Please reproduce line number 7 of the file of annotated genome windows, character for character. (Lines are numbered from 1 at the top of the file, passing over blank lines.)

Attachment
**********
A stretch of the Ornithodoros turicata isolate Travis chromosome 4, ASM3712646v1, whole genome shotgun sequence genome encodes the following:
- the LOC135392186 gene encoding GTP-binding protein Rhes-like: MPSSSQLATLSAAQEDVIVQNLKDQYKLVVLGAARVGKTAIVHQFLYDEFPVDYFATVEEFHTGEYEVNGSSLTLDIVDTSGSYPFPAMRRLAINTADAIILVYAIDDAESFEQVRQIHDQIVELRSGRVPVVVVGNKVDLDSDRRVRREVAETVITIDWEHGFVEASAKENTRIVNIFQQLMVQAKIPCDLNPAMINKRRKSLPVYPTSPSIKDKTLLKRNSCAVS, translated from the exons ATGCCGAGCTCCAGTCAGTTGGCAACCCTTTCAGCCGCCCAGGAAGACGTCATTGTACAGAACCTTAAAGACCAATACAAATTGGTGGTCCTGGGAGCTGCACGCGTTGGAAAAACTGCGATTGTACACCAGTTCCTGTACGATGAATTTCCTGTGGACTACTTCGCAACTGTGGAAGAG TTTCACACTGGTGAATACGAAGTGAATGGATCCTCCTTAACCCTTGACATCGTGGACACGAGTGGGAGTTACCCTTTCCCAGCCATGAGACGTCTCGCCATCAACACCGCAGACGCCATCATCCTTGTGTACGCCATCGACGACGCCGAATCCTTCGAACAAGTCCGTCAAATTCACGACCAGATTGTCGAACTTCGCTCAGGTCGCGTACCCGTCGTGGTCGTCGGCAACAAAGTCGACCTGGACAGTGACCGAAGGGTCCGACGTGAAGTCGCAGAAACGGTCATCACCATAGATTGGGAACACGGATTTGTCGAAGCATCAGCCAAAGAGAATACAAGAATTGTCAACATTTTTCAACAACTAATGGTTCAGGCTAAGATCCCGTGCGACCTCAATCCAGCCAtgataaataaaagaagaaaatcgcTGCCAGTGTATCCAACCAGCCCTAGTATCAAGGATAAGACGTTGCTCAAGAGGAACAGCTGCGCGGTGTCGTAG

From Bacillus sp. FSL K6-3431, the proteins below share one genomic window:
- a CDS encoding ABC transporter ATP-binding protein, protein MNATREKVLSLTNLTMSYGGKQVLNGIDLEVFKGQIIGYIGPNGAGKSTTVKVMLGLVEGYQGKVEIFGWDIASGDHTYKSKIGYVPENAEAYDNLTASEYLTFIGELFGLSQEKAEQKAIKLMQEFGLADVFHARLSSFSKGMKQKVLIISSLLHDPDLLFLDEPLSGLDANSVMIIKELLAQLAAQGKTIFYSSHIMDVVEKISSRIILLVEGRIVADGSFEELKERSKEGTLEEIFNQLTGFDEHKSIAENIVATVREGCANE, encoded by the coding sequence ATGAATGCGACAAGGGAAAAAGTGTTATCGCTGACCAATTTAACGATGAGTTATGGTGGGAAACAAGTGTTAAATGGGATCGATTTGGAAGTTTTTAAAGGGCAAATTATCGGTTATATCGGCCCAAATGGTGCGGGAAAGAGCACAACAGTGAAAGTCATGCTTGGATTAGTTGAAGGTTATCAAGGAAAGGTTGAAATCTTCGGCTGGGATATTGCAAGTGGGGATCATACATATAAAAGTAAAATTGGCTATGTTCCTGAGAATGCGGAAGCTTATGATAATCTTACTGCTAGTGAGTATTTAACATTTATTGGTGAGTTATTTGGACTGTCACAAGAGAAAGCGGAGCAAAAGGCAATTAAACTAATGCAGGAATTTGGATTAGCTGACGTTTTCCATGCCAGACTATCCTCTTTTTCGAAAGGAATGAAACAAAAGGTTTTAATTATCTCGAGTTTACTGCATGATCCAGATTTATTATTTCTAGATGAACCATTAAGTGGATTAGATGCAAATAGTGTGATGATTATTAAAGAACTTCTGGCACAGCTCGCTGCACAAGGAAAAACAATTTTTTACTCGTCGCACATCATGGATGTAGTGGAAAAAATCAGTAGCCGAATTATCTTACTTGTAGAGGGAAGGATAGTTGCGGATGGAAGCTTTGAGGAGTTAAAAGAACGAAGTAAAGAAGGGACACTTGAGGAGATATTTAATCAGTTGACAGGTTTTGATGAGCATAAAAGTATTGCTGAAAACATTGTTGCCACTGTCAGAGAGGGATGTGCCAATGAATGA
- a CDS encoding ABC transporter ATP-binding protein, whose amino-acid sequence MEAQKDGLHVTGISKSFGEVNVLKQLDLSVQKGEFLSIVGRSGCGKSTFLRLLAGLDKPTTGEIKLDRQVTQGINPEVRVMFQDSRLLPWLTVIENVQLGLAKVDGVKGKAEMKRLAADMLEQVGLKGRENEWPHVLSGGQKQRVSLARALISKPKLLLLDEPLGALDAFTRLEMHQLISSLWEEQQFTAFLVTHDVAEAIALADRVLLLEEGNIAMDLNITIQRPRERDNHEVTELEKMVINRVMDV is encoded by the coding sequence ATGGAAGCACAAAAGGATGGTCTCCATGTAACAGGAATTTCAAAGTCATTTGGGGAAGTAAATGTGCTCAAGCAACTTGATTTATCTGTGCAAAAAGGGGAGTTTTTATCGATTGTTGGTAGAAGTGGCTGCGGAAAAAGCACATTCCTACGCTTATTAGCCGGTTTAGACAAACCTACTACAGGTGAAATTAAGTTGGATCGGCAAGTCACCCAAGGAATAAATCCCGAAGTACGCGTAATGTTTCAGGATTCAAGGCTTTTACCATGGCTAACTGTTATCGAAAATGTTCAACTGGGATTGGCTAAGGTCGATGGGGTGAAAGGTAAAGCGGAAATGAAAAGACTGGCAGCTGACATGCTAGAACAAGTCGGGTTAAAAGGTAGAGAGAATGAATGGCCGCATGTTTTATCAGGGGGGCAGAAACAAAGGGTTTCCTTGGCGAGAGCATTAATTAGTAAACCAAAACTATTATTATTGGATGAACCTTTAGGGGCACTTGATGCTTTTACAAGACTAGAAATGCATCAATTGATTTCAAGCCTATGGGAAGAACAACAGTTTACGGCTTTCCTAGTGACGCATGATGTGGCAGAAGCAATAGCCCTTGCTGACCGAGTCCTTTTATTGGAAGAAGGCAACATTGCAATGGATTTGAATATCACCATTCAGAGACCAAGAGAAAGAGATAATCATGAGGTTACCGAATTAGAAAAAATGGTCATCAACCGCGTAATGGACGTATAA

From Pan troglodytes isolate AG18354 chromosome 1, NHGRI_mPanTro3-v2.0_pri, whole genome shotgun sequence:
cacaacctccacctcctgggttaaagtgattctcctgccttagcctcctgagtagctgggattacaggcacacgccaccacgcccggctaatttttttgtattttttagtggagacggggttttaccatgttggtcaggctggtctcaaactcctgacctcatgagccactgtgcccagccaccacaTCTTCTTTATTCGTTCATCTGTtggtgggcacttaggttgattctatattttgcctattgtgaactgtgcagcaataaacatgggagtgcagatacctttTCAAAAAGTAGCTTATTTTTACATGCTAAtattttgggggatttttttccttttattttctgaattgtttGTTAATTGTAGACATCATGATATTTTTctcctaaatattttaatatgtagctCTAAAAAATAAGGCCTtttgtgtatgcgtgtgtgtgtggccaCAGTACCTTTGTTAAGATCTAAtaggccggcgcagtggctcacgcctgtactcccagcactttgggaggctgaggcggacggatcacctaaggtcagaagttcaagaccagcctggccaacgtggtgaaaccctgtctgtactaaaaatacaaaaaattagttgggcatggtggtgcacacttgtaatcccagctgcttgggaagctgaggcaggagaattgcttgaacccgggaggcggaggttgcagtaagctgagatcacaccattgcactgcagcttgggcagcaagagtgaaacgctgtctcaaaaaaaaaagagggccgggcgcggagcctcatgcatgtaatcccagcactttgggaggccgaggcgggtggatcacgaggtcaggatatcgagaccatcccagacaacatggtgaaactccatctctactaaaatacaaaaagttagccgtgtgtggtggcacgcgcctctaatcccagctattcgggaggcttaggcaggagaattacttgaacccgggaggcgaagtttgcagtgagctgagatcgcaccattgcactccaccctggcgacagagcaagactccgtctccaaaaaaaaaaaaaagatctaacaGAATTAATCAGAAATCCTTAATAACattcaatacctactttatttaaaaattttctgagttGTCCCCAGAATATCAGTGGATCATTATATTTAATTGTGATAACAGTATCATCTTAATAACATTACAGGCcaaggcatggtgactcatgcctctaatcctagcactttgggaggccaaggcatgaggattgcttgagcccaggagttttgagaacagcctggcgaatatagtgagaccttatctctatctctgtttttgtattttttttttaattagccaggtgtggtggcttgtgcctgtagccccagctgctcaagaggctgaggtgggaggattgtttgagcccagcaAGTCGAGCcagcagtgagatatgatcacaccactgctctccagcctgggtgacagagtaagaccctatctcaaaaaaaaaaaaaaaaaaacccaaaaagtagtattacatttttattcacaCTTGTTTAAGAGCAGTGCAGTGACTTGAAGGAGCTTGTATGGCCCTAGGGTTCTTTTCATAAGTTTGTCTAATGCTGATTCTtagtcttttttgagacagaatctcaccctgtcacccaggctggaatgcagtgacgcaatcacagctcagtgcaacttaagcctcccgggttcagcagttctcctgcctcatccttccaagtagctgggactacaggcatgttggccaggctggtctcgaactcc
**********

cacaacctccacctcctgggttaaagtgattctcctgccttagcctcctgagtagctgggattacaggcacacgccaccacgcccggctaatttttttgtattttttagtggagacggggttttaccatgttggtcaggctggtctcaaactcctgacctcatgagccactgtgcccagccaccacaTCTTCTTTATTCGTTCATCTGTtggtgggcacttaggttgattctatattttgcctattgtgaactgtgcagcaataaacatgggagtgcagatacctttTCAAAAAGTAGCTTATTTTTACATGCTAAtattttgggggatttttttccttttattttctgaattgtttGTTAATTGTAGACATCATGATATTTTTctcctaaatattttaatatgtagctCTAAAAAATAAGGCCTtttgtgtatgcgtgtgtgtgtggccaCAGTACCTTTGTTAAGATCTAAtaggccggcgcagtggctcacgcctgtactcccagcactttgggaggctgaggcggacggatcacctaaggtcagaagttcaagaccagcctggccaacgtggtgaaaccctgtctgtactaaaaatacaaaaaattagttgggcatggtggtgcacacttgtaatcccagctgcttgggaagctgaggcaggagaattgcttgaacccgggaggcggaggttgcagtaagctgagatcacaccattgcactgcagcttgggcagcaagagtgaaacgctgtctcaaaaaaaaaagagggccgggcgcggagcctcatgcatgtaatcccagcactttgggaggccgaggcgggtggatcacgaggtcaggatatcgagaccatcccagacaacatggtgaaactccatctctactaaaatacaaaaagttagccgtgtgtggtggcacgcgcctctaatcccagctattcgggaggcttaggcaggagaattacttgaacccgggaggcgaagtttgcagtgagctgagatcgcaccattgcactccaccctggcgacagagcaagactccgtctccaaaaaaaaaaaaaagatctaacaGAATTAATCAGAAATCCTTAATAACattcaatacctactttatttaaaaattttctgagttGTCCCCAGAATATCAGTGGATCATTATATTTAATTGTGATAACAGTATCATCTTAATAACATTACAGGCcaaggcatggtgactcatgcctctaatcctagcactttgggaggccaaggcatgaggattgcttgagcccaggagttttgagaacagcctggcgaatatagtgagaccttatctctatctctgtttttgtattttttttttaattagccaggtgtggtggcttgtgcctgtagccccagctgctcaagaggctgaggtgggaggattgtttgagcccagcaAGTCGAGCcagcagtgagatatgatcacaccactgctctccagcctgggtgacagagtaagaccctatctcaaaaaaaaaaaaaaaaaaacccaaaaagtagtattacatttttattcacaCTTGTTTAAGAGCAGTGCAGTGACTTGAAGGAGCTTGTATGGCCCTAGGGTTCTTTTCATAAGTTTGTCTAATGCTGATTCTtagtcttttttgagacagaatctcaccctgtcacccaggctggaatgcagtgacgcaatcacagctcagtgcaacttaagcctcccgggttcagcagttctcctgcctcatccttccaagtagctgggactacaggcatgttggccaggctggtctcgaactcc